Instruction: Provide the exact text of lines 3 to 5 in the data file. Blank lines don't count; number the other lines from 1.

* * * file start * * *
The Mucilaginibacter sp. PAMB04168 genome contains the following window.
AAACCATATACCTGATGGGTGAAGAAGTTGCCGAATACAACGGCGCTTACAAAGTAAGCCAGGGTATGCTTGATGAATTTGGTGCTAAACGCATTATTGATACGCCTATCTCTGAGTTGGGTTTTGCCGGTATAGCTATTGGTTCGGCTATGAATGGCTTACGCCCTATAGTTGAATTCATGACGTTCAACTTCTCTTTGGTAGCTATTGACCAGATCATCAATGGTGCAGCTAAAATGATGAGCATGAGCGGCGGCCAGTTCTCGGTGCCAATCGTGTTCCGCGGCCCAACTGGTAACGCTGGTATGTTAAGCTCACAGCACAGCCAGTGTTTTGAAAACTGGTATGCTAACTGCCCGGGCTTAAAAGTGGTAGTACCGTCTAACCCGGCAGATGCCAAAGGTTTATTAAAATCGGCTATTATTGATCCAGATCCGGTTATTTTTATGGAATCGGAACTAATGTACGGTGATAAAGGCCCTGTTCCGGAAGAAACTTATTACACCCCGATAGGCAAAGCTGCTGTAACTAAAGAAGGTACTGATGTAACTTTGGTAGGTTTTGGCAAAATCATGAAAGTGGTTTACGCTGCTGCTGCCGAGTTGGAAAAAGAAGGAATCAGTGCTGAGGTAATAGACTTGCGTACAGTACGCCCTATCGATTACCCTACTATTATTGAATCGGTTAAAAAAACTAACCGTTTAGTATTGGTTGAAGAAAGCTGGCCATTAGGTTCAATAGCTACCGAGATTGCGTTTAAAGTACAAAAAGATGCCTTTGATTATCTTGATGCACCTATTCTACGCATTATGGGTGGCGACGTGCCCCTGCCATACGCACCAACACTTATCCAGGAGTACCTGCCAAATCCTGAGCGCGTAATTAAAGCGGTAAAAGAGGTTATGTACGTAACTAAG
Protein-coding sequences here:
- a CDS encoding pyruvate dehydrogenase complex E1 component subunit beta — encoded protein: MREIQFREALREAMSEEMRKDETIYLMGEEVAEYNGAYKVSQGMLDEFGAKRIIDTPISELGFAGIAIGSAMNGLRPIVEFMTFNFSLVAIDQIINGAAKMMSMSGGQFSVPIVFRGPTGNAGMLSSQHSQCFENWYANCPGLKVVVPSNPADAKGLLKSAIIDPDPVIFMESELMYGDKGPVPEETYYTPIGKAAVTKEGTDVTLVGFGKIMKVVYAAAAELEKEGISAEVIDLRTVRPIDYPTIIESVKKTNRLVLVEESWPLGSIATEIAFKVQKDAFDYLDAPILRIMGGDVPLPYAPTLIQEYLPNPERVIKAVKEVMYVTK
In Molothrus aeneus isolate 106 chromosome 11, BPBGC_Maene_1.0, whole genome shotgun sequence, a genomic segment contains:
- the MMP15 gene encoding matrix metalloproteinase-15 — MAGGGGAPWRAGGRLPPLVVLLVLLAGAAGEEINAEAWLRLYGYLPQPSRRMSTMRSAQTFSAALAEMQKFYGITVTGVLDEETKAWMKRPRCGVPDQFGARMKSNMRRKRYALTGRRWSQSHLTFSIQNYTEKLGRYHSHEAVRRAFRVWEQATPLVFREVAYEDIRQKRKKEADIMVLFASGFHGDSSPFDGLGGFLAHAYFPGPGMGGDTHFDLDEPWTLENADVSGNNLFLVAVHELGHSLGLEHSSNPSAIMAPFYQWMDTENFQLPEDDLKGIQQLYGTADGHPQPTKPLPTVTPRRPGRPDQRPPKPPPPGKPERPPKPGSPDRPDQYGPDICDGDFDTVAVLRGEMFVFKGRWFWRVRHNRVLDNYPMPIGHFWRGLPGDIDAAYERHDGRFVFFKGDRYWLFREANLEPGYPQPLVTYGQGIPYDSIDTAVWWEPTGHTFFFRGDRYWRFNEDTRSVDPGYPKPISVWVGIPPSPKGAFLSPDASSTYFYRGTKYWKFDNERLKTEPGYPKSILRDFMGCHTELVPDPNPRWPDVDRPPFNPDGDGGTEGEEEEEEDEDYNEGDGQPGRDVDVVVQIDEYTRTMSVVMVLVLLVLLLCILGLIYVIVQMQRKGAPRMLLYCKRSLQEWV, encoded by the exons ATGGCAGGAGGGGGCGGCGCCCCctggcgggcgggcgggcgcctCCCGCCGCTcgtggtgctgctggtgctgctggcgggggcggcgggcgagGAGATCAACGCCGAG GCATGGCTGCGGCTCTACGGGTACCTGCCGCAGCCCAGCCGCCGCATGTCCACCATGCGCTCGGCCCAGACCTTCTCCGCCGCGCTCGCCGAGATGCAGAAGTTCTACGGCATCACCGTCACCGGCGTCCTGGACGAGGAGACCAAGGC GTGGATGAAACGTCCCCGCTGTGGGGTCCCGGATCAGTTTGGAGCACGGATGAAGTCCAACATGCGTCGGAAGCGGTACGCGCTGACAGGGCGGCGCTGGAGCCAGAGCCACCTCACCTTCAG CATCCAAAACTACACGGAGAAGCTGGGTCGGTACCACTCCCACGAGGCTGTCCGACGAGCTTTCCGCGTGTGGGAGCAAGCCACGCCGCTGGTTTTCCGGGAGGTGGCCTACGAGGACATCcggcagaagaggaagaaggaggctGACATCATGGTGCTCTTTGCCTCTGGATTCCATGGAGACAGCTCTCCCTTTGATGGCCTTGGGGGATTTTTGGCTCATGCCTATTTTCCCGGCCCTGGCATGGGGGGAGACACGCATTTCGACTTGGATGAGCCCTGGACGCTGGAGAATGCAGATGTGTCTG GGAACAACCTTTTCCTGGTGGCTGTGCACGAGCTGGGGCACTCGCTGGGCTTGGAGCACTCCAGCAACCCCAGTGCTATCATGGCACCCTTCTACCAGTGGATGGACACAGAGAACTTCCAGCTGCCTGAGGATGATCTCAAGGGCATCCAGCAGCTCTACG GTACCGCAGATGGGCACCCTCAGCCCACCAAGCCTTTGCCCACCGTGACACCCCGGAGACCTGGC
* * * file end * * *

Protein-coding sequences here:
- a CDS encoding pyruvate dehydrogenase complex E1 component subunit beta — encoded protein: MREIQFREALREAMSEEMRKDETIYLMGEEVAEYNGAYKVSQGMLDEFGAKRIIDTPISELGFAGIAIGSAMNGLRPIVEFMTFNFSLVAIDQIINGAAKMMSMSGGQFSVPIVFRGPTGNAGMLSSQHSQCFENWYANCPGLKVVVPSNPADAKGLLKSAIIDPDPVIFMESELMYGDKGPVPEETYYTPIGKAAVTKEGTDVTLVGFGKIMKVVYAAAAELEKEGISAEVIDLRTVRPIDYPTIIESVKKTNRLVLVEESWPLGSIATEIAFKVQKDAFDYLDAPILRIMGGDVPLPYAPTLIQEYLPNPERVIKAVKEVMYVTK
In Molothrus aeneus isolate 106 chromosome 11, BPBGC_Maene_1.0, whole genome shotgun sequence, a genomic segment contains: